Despite the high strikeout numbers, Crockett doesn’t have overpowering stuff. His fastball sits in the low-90’s, and comes from a low ¾ angle that makes it tough for hitters to pick up the baseball. The velocity plays up due to the deception in his delivery, and the arm-side run on his fastball makes it play up a full grade. He compliments the fastball with a big, sweeping slider that is murder on lefties and makes him, at worst, a future LOOGY in the majors. It’s just a two-pitch arsenal, which will keep Crockett in the bullpen, but it’s been both simple and extremely effective for him in his career thus far.

Crockett gave up just one earned run as a professional last season, a solo HR while he was pitching for the Lake County Captains. His overall numbers were eye-popping; 11.7 K/9, just 1.8 BB/9 and a 0.851 WHIP to go along with the miniscule 0.36 ERA. As good as he is against lefties, Crockett didn’t give anything up to right-handed hitters last year either. He’s likely to begin the 2014 season back with AA Akron, but has the talent and polish to make it to the major leagues as early as this year. Need at the MLB level will do more to dictate Crockett’s timeline than his own performance will, but if the Indians need a lefty out of the bullpen down the stretch this year, they won’t have to make a deadline deal to acquire him as they did with Marc Rzepczynski in 2013. Crockett will be ready and waiting to contribute if the need arises.

Glass half-full: An effective arm in the back end of a MLB bullpen
Glass half-empty: An effective LOOGY in the back end of a MLB bullpen

Photo Credit: Al Ciammaichella
21. Kieran Lovegrove, SP
DOB: 7/28/1994
Height/Weight: 6-4/185 lbs
Bats/Throws: Right/Right
Acquired: 3rd round pick in the 2012 MLB Draft
2013 Stats: 1-7 with a 5.25 ERA with 51 K and 31 BB in 58 1/3 IP for the Rookie League Arizona Indians

Scouting Report: Kieran Lovegrove is easily the best Indians prospect who was born in South Africa. He grew up playing cricket, not baseball, but hasn’t looked back since he became a pitcher rather than a bowler. He was the Indians 3rd round selection in the 2012 draft, and has appeared exclusively in the rookie level Arizona League the past two seasons. He’s a big (6’4”), projectable arm that should be able to stick in the rotation long-term who should be making his full-season debut in 2014.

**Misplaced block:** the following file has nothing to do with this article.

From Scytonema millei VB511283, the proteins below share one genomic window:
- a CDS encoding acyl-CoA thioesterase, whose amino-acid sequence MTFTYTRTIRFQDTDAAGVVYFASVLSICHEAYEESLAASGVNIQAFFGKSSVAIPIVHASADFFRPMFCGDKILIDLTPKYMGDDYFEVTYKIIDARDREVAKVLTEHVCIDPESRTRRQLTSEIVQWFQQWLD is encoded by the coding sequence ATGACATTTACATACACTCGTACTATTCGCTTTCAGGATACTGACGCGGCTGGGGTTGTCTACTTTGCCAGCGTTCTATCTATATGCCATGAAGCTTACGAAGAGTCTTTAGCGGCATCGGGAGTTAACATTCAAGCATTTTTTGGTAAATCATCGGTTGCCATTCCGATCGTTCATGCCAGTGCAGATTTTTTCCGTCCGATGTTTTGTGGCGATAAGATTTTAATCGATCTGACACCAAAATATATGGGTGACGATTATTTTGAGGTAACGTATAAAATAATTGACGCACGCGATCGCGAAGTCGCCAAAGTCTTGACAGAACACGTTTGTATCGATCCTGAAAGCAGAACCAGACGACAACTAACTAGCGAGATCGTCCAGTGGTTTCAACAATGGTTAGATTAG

Lovegrove was sitting between 89-93 with his fastball velocity coming out of high school, but picked up several MPH last offseason. When I saw him in Goodyear last spring, he was sitting between 92-95, touching 97 several times in a 3-inning stint. He worked a lot on using his lover half better, and getting his legs more involved in The fastball has a chance to be a legit plus pitch once he refines his command and control. His 2-seamer has some arm-side run and sink, and it’s most effective when he works down in the zone to induce weak contact. He compliments the fastball with a slider and changeup. The slider flashes plus, and has sharp, late life when he’s throwing it well. Developing the changeup was a major goal for Lovegrove in 2013, and he’s gotten it to a point where he’s comfortable throwing the pitch in almost any count. The refinement of his secondary stuff is key for Lovegrove, and if he can turn the slider into a legit, bat-missing strikeout pitch, it’d be a huge step in his development.

When he was still in high school, Lovegrove co-founded a charity, the Going to Bat Foundation. Through the foundation, Lovegrove helps provide balls, bats and other baseball equipment to disadvantaged youths throughout America and Africa. That’s an impressive thing for a high school kid to do, and shows advanced maturity for a teenager. He's also pitched internationally for Team South Africa in the preliminary rounds of the World Baseball Classic, getting a change to play with and against guys much older and more experienced than himself. Lovegrove has great makeup, and his attitude on and off the baseball field will help him maximize his tools and reach his ultimate potential on the mound.

Lovegrove didn’t have a great season in 2013, but was just 18-years old pitching in professional baseball. He posted solid strikeout rates, but struggled with his command and walked too many hitters. The upcoming season will be a big one for Lovegrove’s development, as he’ll be 19-years old and more than likely make his full-season debut with the Lake County Captains. Lovegrove worked on his mechanics, repeating his delivery and secondary stuff during the past two years, and has worked out enough kinks that he should be ready for a step forward with respect to his on-the-field results. The talent is undeniable, he just needs to put it all together on the mound.

Glass half-full: A #3 starter in a major league rotation

Glass half-empty: A power arm in the back of a bullpen